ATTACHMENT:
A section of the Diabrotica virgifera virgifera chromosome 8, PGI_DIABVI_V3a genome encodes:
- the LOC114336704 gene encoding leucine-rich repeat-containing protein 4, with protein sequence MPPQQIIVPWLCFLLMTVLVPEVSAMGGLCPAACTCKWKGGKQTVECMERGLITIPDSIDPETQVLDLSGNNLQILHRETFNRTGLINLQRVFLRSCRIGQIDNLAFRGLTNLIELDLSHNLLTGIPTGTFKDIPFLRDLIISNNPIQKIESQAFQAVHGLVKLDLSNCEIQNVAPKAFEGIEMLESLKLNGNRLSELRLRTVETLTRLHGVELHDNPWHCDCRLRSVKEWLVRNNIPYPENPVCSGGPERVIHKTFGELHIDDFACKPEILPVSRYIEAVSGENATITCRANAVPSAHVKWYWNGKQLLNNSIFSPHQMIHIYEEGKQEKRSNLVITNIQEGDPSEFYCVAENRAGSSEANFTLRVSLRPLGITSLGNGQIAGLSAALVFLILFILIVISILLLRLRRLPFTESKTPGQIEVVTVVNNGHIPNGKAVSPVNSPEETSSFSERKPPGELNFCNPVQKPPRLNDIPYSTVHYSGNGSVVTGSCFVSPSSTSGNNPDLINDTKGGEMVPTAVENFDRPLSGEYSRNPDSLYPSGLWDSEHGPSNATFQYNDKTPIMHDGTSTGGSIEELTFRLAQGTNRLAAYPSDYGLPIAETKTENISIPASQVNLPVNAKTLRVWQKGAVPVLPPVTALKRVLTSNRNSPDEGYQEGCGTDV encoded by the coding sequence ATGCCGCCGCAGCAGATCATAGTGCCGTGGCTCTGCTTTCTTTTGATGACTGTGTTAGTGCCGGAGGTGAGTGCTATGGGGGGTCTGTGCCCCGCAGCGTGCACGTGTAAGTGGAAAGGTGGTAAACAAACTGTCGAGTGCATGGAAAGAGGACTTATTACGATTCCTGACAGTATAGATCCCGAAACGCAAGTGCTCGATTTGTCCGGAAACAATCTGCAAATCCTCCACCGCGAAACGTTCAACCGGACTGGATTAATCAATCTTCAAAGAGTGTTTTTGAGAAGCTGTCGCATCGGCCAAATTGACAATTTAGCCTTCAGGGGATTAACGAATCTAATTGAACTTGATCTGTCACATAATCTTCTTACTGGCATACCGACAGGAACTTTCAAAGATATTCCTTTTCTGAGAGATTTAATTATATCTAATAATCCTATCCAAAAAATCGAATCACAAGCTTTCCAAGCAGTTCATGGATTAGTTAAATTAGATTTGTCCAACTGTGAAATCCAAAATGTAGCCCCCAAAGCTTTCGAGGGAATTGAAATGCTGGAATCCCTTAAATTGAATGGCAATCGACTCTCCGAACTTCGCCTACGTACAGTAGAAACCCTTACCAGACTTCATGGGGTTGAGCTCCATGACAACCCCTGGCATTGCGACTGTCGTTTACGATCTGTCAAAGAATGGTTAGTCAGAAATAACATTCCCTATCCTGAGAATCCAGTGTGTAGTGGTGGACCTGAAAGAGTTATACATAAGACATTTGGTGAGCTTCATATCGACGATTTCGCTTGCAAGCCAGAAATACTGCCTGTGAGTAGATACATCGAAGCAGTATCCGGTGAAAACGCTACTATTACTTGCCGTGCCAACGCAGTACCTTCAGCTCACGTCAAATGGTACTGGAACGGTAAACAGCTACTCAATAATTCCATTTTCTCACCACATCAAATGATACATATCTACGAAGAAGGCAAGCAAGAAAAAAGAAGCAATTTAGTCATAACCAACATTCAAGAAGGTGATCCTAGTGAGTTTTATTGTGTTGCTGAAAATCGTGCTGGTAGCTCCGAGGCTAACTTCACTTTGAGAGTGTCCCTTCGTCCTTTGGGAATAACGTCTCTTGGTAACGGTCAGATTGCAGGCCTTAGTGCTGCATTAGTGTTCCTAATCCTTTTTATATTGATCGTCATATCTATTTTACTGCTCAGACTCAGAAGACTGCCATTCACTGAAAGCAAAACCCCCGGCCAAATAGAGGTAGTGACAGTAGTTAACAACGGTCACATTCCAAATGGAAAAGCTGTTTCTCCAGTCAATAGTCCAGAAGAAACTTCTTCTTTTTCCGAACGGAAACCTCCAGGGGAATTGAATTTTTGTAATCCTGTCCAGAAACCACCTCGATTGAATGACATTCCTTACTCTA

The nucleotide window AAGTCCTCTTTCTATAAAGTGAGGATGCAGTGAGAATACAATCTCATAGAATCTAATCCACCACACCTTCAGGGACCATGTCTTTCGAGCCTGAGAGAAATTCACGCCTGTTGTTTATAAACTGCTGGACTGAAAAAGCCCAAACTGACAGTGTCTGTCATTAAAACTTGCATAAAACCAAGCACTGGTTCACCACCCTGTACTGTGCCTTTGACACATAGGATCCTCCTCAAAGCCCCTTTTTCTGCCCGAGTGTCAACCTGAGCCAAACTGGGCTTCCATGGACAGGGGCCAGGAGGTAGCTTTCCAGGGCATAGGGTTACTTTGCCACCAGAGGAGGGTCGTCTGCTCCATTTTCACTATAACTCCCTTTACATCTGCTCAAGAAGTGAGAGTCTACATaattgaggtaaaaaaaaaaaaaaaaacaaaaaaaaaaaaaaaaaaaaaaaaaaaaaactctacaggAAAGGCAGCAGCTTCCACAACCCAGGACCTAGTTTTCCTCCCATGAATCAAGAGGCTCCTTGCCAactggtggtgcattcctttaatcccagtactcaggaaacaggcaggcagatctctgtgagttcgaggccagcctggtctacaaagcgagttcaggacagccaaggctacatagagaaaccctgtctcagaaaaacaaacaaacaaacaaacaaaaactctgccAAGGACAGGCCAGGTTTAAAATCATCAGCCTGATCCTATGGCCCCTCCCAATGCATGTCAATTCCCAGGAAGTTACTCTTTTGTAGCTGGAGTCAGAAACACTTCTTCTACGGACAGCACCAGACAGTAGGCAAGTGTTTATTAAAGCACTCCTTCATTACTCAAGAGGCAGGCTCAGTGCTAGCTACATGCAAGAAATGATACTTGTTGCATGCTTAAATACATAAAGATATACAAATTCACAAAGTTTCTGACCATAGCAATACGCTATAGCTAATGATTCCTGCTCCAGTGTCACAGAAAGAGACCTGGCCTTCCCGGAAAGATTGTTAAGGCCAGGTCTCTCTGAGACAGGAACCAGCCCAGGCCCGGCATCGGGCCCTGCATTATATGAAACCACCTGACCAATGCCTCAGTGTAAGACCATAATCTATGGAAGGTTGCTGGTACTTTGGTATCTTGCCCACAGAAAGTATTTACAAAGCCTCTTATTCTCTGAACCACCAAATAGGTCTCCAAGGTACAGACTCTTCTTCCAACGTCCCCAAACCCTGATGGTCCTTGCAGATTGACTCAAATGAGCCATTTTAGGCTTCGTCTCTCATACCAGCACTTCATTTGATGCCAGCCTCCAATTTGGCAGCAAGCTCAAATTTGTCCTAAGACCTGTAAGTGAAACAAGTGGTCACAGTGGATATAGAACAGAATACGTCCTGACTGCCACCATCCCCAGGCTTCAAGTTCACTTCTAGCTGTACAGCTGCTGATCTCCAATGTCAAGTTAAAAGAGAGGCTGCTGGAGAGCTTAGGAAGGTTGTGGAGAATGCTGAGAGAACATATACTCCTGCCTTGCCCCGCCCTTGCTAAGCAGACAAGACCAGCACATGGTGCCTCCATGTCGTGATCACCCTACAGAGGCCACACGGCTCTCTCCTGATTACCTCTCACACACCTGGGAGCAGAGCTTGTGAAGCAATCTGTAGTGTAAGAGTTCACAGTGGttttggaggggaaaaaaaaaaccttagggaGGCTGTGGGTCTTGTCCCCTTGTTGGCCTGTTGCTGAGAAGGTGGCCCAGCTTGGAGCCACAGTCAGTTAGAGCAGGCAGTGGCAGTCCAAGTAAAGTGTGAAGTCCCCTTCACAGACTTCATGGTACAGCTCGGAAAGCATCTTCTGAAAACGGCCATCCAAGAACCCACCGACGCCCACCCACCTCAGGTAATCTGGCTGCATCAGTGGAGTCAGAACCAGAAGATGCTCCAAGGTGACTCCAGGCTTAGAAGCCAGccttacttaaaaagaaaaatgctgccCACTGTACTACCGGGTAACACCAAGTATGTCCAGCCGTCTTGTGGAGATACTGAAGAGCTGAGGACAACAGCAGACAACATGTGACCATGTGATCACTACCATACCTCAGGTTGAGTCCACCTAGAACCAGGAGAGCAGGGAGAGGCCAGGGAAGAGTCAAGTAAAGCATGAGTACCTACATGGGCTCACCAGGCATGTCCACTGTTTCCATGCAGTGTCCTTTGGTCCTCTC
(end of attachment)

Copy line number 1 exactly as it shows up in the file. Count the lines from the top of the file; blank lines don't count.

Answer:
A section of the Diabrotica virgifera virgifera chromosome 8, PGI_DIABVI_V3a genome encodes: